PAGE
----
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Steamboat Magazine

The Backcountry Beckons : At the intersection of beauty and danger

02/23/2021 12:15PM ● By Deb Olsen

Kelly Northcutt snowboards through deep powder in the Buffalo Pass backcountry. Photo by Noah Wetzel.

STEAMBOAT SPRINGS – Serenity and peril lie in the wilderness that borders Steamboat Springs. Enticed by the solitude, wildness, pristine snow, awe-inspiring views, wildlife and fresh air, people discover the backcountry anew each winter. Since the onset of COVID, interest in this winter wonderland has skyrocketed. 

“The feeling of fresh powder, getting away with people you’ve chosen to go with, a deep, fresh, untracked field of snow – those are my favorite days,” says local science/math teacher Mindy Mulliken, who has been backcountry skiing for 20-plus years. 

The opportunity for people to test themselves in the face of danger is also part of the backcountry’s allure. Rapidly changing weather, sudden and violent avalanches, unknown terrain, and the possibility of bodily injury far from help are among the risks backcountry users must contemplate. 

Managing those risks and still enjoying the experience is the key to a successful backcountry outing. How do you manage that as a newcomer to the wilderness? Is it even possible? Absolutely. 

“Take small bites, test the water, move into the sport with caution, and leave a little margin for error,” advises Eric Deering, avalanche instructor and CEO of Steamboat Powdercats, which provides both motorized and nonmotorized backcountry tours on Buffalo Pass. 

“Focus on patience,” Mulliken says. “Backcountry skiing is not an instant gratification sport. It takes time, effort, education and keeping up with it. But the harder you work for something, the bigger the reward.” 

1. Gear

Like any sport, backcountry skiing is going to require a few toys. Fortunately, Steamboat Springs has a host of ski shops with experts to guide you through the process of selecting skis, poles, boots, bindings and skins. The newest and most technologically advanced is AT (Alpine Touring) gear, which is readily available to rent or buy.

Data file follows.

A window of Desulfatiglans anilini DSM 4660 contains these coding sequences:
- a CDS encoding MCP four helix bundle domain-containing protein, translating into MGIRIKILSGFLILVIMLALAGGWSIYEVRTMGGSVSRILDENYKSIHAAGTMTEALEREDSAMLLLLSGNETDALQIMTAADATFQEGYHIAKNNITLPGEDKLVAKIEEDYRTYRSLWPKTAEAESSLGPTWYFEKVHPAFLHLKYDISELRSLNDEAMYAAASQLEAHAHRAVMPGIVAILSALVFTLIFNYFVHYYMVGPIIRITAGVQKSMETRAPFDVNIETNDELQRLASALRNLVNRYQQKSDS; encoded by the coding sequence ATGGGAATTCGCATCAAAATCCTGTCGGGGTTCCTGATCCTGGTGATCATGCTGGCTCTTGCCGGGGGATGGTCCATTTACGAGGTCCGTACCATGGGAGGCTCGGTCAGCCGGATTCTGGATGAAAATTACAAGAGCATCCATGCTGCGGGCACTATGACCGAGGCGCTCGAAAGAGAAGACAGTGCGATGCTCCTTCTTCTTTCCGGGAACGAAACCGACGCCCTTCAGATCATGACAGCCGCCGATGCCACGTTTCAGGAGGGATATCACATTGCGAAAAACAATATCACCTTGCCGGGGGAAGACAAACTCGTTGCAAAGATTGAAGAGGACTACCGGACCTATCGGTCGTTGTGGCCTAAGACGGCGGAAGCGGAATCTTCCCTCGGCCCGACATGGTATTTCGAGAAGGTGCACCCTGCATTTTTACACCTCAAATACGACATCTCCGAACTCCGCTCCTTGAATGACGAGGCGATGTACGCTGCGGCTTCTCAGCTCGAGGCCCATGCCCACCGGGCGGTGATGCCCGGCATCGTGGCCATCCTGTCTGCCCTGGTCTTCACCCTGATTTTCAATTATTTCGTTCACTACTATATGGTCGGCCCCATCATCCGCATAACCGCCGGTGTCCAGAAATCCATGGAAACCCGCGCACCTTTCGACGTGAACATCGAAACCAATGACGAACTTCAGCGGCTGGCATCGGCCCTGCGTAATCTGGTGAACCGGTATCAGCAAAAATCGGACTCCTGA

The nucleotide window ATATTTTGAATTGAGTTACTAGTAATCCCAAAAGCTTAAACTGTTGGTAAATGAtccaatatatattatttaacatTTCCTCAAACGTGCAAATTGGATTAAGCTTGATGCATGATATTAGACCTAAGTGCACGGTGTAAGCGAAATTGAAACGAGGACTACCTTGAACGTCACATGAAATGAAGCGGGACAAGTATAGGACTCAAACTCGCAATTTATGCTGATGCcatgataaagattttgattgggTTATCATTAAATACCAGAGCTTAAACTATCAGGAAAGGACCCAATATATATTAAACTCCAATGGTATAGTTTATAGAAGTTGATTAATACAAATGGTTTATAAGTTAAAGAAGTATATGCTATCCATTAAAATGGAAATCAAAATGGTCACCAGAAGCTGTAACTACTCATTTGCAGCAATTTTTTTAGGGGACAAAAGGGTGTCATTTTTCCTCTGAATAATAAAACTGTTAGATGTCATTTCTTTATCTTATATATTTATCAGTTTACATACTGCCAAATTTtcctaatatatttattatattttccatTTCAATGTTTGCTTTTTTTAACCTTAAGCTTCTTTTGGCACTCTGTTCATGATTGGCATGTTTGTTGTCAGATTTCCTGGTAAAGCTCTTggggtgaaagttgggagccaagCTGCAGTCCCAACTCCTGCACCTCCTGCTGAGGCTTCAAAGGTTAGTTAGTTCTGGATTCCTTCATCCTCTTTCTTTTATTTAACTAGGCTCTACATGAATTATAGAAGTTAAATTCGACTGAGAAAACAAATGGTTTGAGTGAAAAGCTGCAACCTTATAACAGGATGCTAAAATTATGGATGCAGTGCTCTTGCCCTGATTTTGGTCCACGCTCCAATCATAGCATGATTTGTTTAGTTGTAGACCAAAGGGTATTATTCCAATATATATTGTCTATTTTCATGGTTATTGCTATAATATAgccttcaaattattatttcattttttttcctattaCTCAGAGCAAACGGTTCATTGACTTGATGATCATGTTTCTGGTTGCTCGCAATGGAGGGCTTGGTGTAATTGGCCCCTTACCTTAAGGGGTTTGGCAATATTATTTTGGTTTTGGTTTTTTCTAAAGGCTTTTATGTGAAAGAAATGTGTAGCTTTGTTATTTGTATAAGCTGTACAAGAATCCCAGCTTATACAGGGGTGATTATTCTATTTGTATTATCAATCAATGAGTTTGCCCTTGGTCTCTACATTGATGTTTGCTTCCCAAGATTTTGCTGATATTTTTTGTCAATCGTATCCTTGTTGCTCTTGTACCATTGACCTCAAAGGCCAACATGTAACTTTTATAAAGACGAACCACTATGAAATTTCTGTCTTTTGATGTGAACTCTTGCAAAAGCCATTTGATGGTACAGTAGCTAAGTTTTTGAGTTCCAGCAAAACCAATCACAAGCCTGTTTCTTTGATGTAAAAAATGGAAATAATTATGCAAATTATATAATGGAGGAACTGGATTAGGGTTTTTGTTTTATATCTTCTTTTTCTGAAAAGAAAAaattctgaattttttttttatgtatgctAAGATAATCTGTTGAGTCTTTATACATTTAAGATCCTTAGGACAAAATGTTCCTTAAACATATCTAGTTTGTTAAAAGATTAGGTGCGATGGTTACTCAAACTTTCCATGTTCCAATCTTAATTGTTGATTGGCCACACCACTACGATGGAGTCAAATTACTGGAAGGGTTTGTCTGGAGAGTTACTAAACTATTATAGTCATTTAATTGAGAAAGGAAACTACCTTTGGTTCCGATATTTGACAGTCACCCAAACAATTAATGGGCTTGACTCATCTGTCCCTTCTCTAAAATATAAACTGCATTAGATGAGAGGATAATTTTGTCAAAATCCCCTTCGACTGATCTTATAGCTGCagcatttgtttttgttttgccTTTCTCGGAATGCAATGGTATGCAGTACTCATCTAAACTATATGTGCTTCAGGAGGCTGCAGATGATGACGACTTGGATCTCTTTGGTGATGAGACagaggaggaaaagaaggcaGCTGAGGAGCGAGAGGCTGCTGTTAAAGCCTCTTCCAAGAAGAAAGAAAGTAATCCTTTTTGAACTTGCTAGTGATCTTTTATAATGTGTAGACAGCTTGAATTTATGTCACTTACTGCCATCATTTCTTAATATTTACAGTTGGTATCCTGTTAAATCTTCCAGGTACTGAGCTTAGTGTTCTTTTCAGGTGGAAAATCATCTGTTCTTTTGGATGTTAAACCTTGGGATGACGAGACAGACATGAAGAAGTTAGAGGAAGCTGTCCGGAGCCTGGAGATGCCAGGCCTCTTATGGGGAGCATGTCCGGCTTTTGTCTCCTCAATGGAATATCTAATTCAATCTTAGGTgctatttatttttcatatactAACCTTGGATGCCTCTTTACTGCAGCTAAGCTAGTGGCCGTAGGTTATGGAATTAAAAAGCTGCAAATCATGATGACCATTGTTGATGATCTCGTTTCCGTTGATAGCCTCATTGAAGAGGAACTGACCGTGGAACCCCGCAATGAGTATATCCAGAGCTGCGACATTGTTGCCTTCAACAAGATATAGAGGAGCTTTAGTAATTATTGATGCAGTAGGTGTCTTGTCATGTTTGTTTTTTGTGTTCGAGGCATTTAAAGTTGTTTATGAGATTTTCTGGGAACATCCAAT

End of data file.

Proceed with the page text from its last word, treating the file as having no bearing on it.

Next you will need the requisite safety gear, which at a minimum includes a shovel, probe, map, first aid kit, emergency blanket, water, food and a fix-it kit. “You’ll also need to create a tour plan that takes into account the overall objective of your trip, how long your trip will be, maps of the area, the route you wish to travel and the snow conditions,” says Kent Vertrees of Steamboat Powdercats. “Also, tell others where you are going so if you don’t come back at a certain time, they can help initiate a rescue if needed.”

2. Education

“Sometimes people think you get the gear, you’re good to go,” Mulliken says. “Gear is not your ticket. Take a class.” Ski Haus, Colorado Mountain College and Steamboat Powdercats all offer classes in avalanche safety. Colorado Avalanche Information Center is the go-to resource for both education and updates on conditions. Take your equipment out to a meadow or flat snowfield and practice until using your probe, beacon and shovel are second nature, Mulliken says.

3. Get the forecast

As anyone who has spent any time in Colorado knows, the weather changes rapidly and dramatically. Dress in layers. No matter how sunny it is when you leave home, bring your goggles, weatherproof outer layer, mitts and warm socks. No matter how cloudy it is, bring your sunscreen.